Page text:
A Film Unfinished
- Director: Yael Hersonski
- Cast: Documentary
- Rated: R
- Running time: 88 minutes
- Distributor: Oscilloscope Laboratories
Every film is a documentary to some degree, because even the most stage-managed productions record their participants at specific times in their lives. Yael Hersonski’s documentary A Film Unfinished is about an unusual one-hour film found in an archive of Nazi propaganda: a piece called “The Ghetto,” which was meant to show Germans and Poles the depravity of the Jews in Warsaw. Between the staged scenes of well-dressed Jews whooping it up in lavish apartments, the filmmakers also shot footage of shoeless urchins, starving scavengers, piles of garbage, puddles of sewage, and naked corpses being piled on carts. No one knows exactly what the finished film was trying to prove, beyond some trumped-up point about the Jews’ economic disparity and callous indifference to it. But for historians—and for people who lived through the Holocaust—“The Ghetto” has become an invaluable resource, as an inadvertent record of what life was like before the pogrom.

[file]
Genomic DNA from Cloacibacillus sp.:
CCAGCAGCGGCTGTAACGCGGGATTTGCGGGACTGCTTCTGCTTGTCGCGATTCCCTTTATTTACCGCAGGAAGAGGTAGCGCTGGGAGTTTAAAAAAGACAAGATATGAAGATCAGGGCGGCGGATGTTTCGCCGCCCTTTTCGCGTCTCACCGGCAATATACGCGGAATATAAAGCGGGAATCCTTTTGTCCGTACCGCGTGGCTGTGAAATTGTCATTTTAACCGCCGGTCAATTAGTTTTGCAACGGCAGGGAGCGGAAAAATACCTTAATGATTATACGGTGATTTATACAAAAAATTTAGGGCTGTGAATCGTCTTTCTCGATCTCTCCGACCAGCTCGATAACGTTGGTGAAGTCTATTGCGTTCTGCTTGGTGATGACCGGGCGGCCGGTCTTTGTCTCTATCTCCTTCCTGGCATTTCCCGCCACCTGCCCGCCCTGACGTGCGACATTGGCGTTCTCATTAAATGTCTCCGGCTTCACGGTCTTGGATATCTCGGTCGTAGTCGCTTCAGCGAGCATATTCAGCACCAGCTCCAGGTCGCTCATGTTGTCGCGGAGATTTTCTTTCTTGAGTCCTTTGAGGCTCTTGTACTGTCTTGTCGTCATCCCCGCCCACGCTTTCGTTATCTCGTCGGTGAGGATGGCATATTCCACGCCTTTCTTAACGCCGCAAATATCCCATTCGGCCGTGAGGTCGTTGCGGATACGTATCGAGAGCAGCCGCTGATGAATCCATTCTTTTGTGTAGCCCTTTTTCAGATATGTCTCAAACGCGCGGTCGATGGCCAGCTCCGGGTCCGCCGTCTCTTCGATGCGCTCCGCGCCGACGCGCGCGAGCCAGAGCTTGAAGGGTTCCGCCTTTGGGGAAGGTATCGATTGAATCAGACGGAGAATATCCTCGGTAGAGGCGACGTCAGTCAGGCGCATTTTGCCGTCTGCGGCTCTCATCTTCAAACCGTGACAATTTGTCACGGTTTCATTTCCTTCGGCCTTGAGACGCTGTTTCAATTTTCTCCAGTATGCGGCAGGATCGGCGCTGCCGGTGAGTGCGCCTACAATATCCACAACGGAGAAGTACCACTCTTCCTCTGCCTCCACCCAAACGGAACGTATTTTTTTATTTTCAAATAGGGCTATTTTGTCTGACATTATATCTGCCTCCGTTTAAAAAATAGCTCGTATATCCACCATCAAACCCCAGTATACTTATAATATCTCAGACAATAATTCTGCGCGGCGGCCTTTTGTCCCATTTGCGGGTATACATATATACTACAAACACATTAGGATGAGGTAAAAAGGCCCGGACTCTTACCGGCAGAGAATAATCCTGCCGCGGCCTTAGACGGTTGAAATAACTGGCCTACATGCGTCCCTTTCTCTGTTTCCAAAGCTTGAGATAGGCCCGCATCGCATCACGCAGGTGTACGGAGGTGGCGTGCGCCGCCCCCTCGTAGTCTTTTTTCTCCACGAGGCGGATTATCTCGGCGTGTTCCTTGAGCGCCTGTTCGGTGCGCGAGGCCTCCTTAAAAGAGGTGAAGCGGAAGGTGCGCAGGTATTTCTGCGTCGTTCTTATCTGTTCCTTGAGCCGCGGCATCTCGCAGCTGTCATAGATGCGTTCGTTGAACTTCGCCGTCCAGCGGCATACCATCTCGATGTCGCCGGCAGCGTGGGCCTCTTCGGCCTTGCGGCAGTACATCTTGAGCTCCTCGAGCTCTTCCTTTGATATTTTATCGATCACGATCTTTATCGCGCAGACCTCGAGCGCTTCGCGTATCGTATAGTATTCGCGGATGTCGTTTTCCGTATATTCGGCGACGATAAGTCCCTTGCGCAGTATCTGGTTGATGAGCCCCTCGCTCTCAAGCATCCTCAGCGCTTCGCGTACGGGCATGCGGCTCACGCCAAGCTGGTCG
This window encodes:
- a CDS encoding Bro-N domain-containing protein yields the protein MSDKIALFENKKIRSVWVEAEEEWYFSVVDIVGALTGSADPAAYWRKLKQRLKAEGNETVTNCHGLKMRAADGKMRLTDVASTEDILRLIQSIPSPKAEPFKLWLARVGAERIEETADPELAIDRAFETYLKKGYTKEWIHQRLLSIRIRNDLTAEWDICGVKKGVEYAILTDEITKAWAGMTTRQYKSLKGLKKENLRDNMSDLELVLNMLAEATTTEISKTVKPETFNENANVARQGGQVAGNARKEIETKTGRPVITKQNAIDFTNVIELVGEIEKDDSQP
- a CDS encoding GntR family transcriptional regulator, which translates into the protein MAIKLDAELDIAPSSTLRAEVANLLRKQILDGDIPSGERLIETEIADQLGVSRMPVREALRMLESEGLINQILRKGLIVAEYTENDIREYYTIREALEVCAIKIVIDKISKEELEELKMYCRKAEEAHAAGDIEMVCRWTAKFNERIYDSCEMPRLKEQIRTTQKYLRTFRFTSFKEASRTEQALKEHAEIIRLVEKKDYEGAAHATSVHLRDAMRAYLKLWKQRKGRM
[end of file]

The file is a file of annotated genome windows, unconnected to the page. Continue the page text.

Hersonski shows “The Ghetto” a reel at a time, and supplements it with readings from the diary of a man who “acted” in the film, testimony by one of the cameramen, interviews with survivors as they watch the film, and a few dully literalist insert shots of film being threaded through a projector and hands writing in journals. It’s an austere approach to a fascinating subject, and not necessarily the most provocative direction Hersonski could’ve taken. It feels like there’s something missing from A Film Unfinished: some commentary from scholars on the importance and meaning of “The Ghetto,” or some discussion of how cinema can both distort and reveal truth.
Still, A Film Unfinished is affecting as a rare document of a terrible place and time, and those who lived there. Former Warsaw ghetto-dwellers speak movingly about how the Nazis supplied the local market with geese during the shooting of the film, and how fondly they remember the street performers who entertained them, even though the filmmakers often set them in front of people dying in the gutters. And one woman says she’s scanning each frame of “The Ghetto,” hoping to see her mother. Because while the Nazis faked scenes of circumcision, weddings, and ritual baths, and changed the décor in some rooms to make them look more stereotypical, the people in those scenes? They were real.